Difference between IFRC and Red Cross

Red Cross

  • National Societies: The Red Cross refers to national Red Cross societies established in individual countries, such as the American Red Cross, British Red Cross, or Japanese Red Cross. These societies are autonomous and operate under the Fundamental Principles of the Red Cross and Red Crescent Movement, including humanity, impartiality, neutrality, independence, voluntary service, unity, and universality.
  • Local Operations: Each national Red Cross society operates independently within its own country, responding to local humanitarian needs, disasters, and crises. They are often involved in providing emergency assistance, disaster relief, health services, blood donation programs, community resilience projects, and humanitarian advocacy within their respective nations.
  • Membership: National societies can become members of the IFRC, which provides them with a platform for collaboration, coordination, and support in their humanitarian efforts. Membership in the IFRC allows national societies to benefit from global resources, training, technical expertise, and access to international networks.

International Federation of Red Cross and Red Crescent Societies (IFRC)

  • Global Federation: The IFRC is a global federation of national Red Cross and Red Crescent societies from around the world. It serves as the umbrella organization coordinating the collective efforts and resources of its member societies to enhance their capacity in humanitarian action.
  • Coordination and Support: The IFRC supports its member societies by facilitating international coordination, providing technical assistance, mobilizing resources for large-scale emergencies, and advocating for humanitarian principles and rights. It acts as a platform for sharing best practices, knowledge exchange, and capacity building among national societies.
  • Advocacy and Representation: The IFRC represents its member societies at the international level, engaging with governments, international organizations (like the United Nations), and other humanitarian actors to advocate for humanitarian policies, promote respect for international humanitarian law, and address global challenges affecting vulnerable populations.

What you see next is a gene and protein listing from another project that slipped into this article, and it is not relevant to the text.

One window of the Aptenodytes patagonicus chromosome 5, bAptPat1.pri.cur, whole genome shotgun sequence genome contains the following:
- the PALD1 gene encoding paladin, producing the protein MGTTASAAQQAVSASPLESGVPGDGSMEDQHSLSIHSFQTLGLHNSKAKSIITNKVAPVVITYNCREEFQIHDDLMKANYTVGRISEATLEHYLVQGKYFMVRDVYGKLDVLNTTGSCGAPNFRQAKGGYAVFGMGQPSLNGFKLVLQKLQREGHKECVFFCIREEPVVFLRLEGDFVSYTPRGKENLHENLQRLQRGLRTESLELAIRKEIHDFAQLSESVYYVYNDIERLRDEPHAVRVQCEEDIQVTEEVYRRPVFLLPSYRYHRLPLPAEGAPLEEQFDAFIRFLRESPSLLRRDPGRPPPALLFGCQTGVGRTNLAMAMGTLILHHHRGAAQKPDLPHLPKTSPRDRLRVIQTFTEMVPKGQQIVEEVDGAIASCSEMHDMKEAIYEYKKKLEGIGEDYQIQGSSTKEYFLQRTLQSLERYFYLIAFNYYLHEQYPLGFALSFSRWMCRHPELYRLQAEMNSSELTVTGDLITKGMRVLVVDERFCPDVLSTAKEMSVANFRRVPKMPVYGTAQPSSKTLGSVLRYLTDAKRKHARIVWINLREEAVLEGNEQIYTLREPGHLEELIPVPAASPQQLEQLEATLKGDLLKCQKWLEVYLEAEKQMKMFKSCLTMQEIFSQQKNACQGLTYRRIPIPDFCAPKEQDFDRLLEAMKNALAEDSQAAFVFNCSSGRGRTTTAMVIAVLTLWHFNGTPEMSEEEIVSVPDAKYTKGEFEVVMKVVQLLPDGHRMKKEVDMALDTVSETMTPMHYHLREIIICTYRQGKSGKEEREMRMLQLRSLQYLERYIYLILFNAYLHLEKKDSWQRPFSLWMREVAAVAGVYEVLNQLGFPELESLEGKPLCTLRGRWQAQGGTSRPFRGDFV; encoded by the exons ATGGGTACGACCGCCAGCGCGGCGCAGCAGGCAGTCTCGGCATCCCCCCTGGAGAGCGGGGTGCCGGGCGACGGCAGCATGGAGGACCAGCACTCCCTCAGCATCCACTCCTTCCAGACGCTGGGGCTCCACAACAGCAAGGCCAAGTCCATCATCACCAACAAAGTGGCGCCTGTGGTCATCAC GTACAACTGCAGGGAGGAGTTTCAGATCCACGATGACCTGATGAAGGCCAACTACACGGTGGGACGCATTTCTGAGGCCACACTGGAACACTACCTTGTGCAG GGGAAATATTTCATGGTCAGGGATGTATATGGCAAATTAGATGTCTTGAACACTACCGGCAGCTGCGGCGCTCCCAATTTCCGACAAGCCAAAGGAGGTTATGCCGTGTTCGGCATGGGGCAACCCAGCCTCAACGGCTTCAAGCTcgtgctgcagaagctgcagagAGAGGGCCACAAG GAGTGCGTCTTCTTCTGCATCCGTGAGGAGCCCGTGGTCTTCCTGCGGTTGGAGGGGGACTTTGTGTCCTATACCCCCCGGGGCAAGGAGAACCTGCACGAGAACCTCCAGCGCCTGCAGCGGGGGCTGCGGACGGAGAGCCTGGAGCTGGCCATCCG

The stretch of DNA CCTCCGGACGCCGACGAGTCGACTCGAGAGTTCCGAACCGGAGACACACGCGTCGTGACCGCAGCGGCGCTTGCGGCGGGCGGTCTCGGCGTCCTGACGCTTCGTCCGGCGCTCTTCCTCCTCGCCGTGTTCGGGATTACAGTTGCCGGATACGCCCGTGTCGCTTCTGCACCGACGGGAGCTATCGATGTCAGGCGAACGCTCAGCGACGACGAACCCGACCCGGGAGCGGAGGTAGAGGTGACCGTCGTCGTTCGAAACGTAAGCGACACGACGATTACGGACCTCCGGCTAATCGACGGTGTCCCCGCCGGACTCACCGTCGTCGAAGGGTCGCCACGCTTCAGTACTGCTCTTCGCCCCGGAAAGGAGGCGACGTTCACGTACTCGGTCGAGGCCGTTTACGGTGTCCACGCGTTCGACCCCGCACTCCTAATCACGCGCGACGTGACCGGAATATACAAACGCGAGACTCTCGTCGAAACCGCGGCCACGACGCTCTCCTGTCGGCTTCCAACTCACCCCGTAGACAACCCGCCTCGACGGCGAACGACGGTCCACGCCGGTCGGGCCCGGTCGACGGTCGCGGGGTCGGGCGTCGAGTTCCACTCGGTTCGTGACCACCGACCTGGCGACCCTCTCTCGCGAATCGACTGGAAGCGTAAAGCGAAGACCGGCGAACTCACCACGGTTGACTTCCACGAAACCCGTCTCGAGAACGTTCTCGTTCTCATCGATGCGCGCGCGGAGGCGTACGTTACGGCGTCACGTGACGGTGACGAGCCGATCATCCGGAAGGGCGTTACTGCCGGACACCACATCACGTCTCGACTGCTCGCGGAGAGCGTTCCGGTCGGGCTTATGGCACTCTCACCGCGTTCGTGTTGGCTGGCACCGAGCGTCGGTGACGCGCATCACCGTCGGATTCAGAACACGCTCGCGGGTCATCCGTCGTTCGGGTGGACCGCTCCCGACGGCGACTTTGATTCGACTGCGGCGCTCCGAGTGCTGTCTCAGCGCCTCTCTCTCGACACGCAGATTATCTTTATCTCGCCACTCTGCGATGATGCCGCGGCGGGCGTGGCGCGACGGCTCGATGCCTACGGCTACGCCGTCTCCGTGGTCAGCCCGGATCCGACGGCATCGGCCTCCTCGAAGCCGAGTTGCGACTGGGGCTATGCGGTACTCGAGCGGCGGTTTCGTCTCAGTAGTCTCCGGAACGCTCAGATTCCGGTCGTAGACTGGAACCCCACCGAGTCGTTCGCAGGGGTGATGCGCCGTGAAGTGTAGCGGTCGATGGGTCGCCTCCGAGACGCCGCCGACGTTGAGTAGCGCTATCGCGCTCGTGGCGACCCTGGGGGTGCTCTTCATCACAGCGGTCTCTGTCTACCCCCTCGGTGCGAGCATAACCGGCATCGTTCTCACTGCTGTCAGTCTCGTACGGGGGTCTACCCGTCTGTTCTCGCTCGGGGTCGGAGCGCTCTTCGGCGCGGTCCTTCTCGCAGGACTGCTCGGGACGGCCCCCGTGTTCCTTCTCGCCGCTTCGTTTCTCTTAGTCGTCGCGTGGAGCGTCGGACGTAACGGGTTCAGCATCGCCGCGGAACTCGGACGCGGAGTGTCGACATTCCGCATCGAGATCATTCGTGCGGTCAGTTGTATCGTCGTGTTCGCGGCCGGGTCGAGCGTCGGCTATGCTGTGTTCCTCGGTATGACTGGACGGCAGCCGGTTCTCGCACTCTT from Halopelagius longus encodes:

Key Differences

  • Scope: The Red Cross primarily operates at the national level, focusing on humanitarian activities within a specific country. The IFRC operates globally, coordinating activities among national societies and responding to international humanitarian crises.
  • Role: National Red Cross societies implement humanitarian programs and services directly within their countries, while the IFRC provides support, coordination, and advocacy at the global level to strengthen the collective impact of its member societies.
  • Membership: National societies are members of the IFRC, which supports them through capacity building, resource mobilization, and advocacy. The IFRC does not replace national societies but complements their efforts on a broader scale.

Role of IFRC in International Humanitarian Law

Dissemination and Promotion of IHL: The IFRC actively promotes awareness and understanding of international humanitarian law among its member societies, volunteers, governments, armed forces, and the general public. It collaborates with the International Committee of the Red Cross (ICRC) and other partners to disseminate IHL principles and norms, ensuring they are respected and implemented in times of armed conflict and other emergencies.

Advocacy and Policy Development: The IFRC engages in advocacy efforts to encourage states and non-state actors to comply with international humanitarian law. It advocates for the protection of civilians, wounded combatants, detainees, and other vulnerable groups during armed conflicts. Through dialogue and diplomacy, the IFRC seeks to influence policies and practices that align with humanitarian principles and legal frameworks.